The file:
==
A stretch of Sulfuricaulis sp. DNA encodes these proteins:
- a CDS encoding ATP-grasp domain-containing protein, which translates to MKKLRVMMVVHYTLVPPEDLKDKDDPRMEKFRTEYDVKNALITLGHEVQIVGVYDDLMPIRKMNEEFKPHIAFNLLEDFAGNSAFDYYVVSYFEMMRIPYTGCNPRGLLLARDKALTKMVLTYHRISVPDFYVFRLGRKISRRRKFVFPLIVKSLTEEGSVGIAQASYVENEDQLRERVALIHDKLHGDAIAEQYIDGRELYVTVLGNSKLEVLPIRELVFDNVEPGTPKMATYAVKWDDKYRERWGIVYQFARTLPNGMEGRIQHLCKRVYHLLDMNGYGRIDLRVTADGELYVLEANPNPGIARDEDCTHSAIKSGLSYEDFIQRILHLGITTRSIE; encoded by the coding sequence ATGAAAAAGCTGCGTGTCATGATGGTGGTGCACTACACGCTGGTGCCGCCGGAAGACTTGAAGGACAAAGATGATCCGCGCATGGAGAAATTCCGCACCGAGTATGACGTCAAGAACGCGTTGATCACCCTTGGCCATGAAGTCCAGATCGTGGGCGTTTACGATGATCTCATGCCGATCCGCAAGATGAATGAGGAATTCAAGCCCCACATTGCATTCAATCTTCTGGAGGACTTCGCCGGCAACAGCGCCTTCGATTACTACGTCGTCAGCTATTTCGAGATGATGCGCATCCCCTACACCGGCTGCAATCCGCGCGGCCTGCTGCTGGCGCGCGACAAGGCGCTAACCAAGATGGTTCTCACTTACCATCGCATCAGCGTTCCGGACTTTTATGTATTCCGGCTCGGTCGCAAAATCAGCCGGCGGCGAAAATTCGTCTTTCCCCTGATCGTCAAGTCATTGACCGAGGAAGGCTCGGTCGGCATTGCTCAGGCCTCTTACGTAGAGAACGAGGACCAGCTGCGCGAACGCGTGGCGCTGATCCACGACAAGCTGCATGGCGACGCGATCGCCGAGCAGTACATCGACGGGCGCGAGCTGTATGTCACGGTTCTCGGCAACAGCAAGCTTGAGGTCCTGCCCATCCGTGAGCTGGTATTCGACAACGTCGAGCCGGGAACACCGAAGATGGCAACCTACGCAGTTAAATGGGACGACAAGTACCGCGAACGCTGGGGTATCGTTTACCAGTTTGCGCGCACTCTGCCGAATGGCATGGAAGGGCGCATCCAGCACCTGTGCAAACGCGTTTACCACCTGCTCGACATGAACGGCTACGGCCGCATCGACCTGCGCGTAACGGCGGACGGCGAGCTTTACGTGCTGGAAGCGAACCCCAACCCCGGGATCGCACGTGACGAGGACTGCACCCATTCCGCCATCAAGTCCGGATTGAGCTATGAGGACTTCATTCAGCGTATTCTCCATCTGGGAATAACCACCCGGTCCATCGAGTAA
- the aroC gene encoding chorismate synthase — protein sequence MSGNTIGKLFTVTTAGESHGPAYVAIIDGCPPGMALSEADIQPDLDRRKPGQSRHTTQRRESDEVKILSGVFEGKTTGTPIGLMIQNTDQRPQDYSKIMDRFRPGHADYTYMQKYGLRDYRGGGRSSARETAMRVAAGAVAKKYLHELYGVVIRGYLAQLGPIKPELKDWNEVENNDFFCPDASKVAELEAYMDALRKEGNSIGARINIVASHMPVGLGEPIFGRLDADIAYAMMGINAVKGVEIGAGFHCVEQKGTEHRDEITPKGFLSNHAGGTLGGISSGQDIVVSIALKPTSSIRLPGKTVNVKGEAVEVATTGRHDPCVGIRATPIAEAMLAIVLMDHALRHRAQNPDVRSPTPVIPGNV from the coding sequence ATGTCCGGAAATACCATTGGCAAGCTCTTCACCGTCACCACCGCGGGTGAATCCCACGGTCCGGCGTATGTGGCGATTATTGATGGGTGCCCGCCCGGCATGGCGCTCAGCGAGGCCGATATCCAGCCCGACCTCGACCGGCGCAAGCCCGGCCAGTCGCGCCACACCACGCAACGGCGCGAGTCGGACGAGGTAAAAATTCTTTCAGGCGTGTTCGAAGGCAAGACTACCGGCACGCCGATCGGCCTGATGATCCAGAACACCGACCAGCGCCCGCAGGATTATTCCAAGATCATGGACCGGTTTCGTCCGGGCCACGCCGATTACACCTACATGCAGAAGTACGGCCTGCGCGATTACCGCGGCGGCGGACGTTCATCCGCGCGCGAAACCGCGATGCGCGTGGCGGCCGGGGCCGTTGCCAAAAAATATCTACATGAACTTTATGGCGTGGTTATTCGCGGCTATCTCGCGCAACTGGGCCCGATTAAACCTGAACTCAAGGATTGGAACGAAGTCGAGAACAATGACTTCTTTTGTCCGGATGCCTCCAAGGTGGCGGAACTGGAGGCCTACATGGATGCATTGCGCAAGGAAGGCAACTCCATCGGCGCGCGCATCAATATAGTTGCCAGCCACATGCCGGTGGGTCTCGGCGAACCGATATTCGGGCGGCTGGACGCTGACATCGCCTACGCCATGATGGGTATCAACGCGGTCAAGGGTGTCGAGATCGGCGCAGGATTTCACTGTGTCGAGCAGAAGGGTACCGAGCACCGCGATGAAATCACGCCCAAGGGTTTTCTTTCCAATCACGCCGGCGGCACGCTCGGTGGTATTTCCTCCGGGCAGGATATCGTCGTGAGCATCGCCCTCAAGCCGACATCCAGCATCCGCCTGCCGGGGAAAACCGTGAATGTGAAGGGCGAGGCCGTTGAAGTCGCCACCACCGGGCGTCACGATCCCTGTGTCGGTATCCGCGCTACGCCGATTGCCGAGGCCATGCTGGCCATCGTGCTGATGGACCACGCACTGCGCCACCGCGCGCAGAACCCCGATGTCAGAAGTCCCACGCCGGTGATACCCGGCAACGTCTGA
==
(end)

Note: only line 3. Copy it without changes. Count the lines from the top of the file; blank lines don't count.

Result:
- the aroC gene encoding chorismate synthase — protein sequence MSGNTIGKLFTVTTAGESHGPAYVAIIDGCPPGMALSEADIQPDLDRRKPGQSRHTTQRRESDEVKILSGVFEGKTTGTPIGLMIQNTDQRPQDYSKIMDRFRPGHADYTYMQKYGLRDYRGGGRSSARETAMRVAAGAVAKKYLHELYGVVIRGYLAQLGPIKPELKDWNEVENNDFFCPDASKVAELEAYMDALRKEGNSIGARINIVASHMPVGLGEPIFGRLDADIAYAMMGINAVKGVEIGAGFHCVEQKGTEHRDEITPKGFLSNHAGGTLGGISSGQDIVVSIALKPTSSIRLPGKTVNVKGEAVEVATTGRHDPCVGIRATPIAEAMLAIVLMDHALRHRAQNPDVRSPTPVIPGNV from the coding sequence ATGTCCGGAAATACCATTGGCAAGCTCTTCACCGTCACCACCGCGGGTGAATCCCACGGTCCGGCGTATGTGGCGATTATTGATGGGTGCCCGCCCGGCATGGCGCTCAGCGAGGCCGATATCCAGCCCGACCTCGACCGGCGCAAGCCCGGCCAGTCGCGCCACACCACGCAACGGCGCGAGTCGGACGAGGTAAAAATTCTTTCAGGCGTGTTCGAAGGCAAGACTACCGGCACGCCGATCGGCCTGATGATCCAGAACACCGACCAGCGCCCGCAGGATTATTCCAAGATCATGGACCGGTTTCGTCCGGGCCACGCCGATTACACCTACATGCAGAAGTACGGCCTGCGCGATTACCGCGGCGGCGGACGTTCATCCGCGCGCGAAACCGCGATGCGCGTGGCGGCCGGGGCCGTTGCCAAAAAATATCTACATGAACTTTATGGCGTGGTTATTCGCGGCTATCTCGCGCAACTGGGCCCGATTAAACCTGAACTCAAGGATTGGAACGAAGTCGAGAACAATGACTTCTTTTGTCCGGATGCCTCCAAGGTGGCGGAACTGGAGGCCTACATGGATGCATTGCGCAAGGAAGGCAACTCCATCGGCGCGCGCATCAATATAGTTGCCAGCCACATGCCGGTGGGTCTCGGCGAACCGATATTCGGGCGGCTGGACGCTGACATCGCCTACGCCATGATGGGTATCAACGCGGTCAAGGGTGTCGAGATCGGCGCAGGATTTCACTGTGTCGAGCAGAAGGGTACCGAGCACCGCGATGAAATCACGCCCAAGGGTTTTCTTTCCAATCACGCCGGCGGCACGCTCGGTGGTATTTCCTCCGGGCAGGATATCGTCGTGAGCATCGCCCTCAAGCCGACATCCAGCATCCGCCTGCCGGGGAAAACCGTGAATGTGAAGGGCGAGGCCGTTGAAGTCGCCACCACCGGGCGTCACGATCCCTGTGTCGGTATCCGCGCTACGCCGATTGCCGAGGCCATGCTGGCCATCGTGCTGATGGACCACGCACTGCGCCACCGCGCGCAGAACCCCGATGTCAGAAGTCCCACGCCGGTGATACCCGGCAACGTCTGA